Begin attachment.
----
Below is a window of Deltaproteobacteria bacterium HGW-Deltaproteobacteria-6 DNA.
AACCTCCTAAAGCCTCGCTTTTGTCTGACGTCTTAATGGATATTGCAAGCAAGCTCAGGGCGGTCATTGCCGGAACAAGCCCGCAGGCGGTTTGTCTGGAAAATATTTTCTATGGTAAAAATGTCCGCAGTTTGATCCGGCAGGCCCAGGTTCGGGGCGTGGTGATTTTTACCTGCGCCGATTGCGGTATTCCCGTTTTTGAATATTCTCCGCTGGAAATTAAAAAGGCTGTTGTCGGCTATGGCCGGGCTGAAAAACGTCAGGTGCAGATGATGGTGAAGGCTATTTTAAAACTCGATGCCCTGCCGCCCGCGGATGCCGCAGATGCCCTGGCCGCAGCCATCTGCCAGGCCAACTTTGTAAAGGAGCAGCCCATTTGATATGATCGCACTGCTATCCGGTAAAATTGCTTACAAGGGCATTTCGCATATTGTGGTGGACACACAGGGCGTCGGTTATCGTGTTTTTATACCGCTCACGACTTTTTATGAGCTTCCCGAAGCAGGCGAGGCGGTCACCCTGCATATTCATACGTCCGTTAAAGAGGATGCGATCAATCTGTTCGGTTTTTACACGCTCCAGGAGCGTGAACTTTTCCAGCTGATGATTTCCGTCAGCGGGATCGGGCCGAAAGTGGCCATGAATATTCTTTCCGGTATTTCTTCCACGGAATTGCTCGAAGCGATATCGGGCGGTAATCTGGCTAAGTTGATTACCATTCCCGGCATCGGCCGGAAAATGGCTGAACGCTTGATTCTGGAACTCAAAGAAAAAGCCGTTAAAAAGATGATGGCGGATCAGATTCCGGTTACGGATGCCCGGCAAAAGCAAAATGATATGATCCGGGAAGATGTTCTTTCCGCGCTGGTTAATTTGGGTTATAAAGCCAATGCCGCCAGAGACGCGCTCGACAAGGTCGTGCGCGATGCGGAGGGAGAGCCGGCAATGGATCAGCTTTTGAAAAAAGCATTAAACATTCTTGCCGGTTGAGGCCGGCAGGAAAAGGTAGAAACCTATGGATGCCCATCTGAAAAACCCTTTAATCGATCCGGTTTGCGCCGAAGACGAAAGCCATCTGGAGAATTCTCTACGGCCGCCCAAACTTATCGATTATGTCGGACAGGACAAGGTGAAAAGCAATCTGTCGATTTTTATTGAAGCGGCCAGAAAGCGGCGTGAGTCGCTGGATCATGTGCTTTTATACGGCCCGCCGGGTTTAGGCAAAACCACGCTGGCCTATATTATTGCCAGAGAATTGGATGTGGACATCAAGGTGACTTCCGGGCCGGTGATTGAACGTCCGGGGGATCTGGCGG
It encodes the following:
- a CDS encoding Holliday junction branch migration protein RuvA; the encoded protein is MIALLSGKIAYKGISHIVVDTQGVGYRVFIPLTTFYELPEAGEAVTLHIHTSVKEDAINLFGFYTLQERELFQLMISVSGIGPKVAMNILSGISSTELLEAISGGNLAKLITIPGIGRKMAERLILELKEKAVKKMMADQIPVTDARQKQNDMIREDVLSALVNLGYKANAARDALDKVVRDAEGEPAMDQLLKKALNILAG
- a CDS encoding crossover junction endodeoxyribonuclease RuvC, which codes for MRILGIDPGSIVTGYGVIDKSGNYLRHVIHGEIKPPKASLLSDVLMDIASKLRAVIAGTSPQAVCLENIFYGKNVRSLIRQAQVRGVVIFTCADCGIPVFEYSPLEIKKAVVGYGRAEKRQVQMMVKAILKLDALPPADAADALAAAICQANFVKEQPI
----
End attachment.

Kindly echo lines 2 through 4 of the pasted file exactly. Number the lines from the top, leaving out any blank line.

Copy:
AACCTCCTAAAGCCTCGCTTTTGTCTGACGTCTTAATGGATATTGCAAGCAAGCTCAGGGCGGTCATTGCCGGAACAAGCCCGCAGGCGGTTTGTCTGGAAAATATTTTCTATGGTAAAAATGTCCGCAGTTTGATCCGGCAGGCCCAGGTTCGGGGCGTGGTGATTTTTACCTGCGCCGATTGCGGTATTCCCGTTTTTGAATATTCTCCGCTGGAAATTAAAAAGGCTGTTGTCGGCTATGGCCGGGCTGAAAAACGTCAGGTGCAGATGATGGTGAAGGCTATTTTAAAACTCGATGCCCTGCCGCCCGCGGATGCCGCAGATGCCCTGGCCGCAGCCATCTGCCAGGCCAACTTTGTAAAGGAGCAGCCCATTTGATATGATCGCACTGCTATCCGGTAAAATTGCTTACAAGGGCATTTCGCATATTGTGGTGGACACACAGGGCGTCGGTTATCGTGTTTTTATACCGCTCACGACTTTTTATGAGCTTCCCGAAGCAGGCGAGGCGGTCACCCTGCATATTCATACGTCCGTTAAAGAGGATGCGATCAATCTGTTCGGTTTTTACACGCTCCAGGAGCGTGAACTTTTCCAGCTGATGATTTCCGTCAGCGGGATCGGGCCGAAAGTGGCCATGAATATTCTTTCCGGTATTTCTTCCACGGAATTGCTCGAAGCGATATCGGGCGGTAATCTGGCTAAGTTGATTACCATTCCCGGCATCGGCCGGAAAATGGCTGAACGCTTGATTCTGGAACTCAAAGAAAAAGCCGTTAAAAAGATGATGGCGGATCAGATTCCGGTTACGGATGCCCGGCAAAAGCAAAATGATATGATCCGGGAAGATGTTCTTTCCGCGCTGGTTAATTTGGGTTATAAAGCCAATGCCGCCAGAGACGCGCTCGACAAGGTCGTGCGCGATGCGGAGGGAGAGCCGGCAATGGATCAGCTTTTGAAAAAAGCATTAAACATTCTTGCCGGTTGAGGCCGGCAGGAAAAGGTAGAAACCTATGGATGCCCATCTGAAAAACCCTTTAATCGATCCGGTTTGCGCCGAAGACGAAAGCCATCTGGAGAATTCTCTACGGCCGCCCAAACTTATCGATTATGTCGGACAGGACAAGGTGAAAAGCAATCTGTCGATTTTTATTGAAGCGGCCAGAAAGCGGCGTGAGTCGCTGGATCATGTGCTTTTATACGGCCCGCCGGGTTTAGGCAAAACCACGCTGGCCTATATTATTGCCAGAGAATTGGATGTGGACATCAAGGTGACTTCCGGGCCGGTGATTGAACGTCCGGGGGATCTGGCGG
It encodes the following:
- a CDS encoding Holliday junction branch migration protein RuvA; the encoded protein is MIALLSGKIAYKGISHIVVDTQGVGYRVFIPLTTFYELPEAGEAVTLHIHTSVKEDAINLFGFYTLQERELFQLMISVSGIGPKVAMNILSGISSTELLEAISGGNLAKLITIPGIGRKMAERLILELKEKAVKKMMADQIPVTDARQKQNDMIREDVLSALVNLGYKANAARDALDKVVRDAEGEPAMDQLLKKALNILAG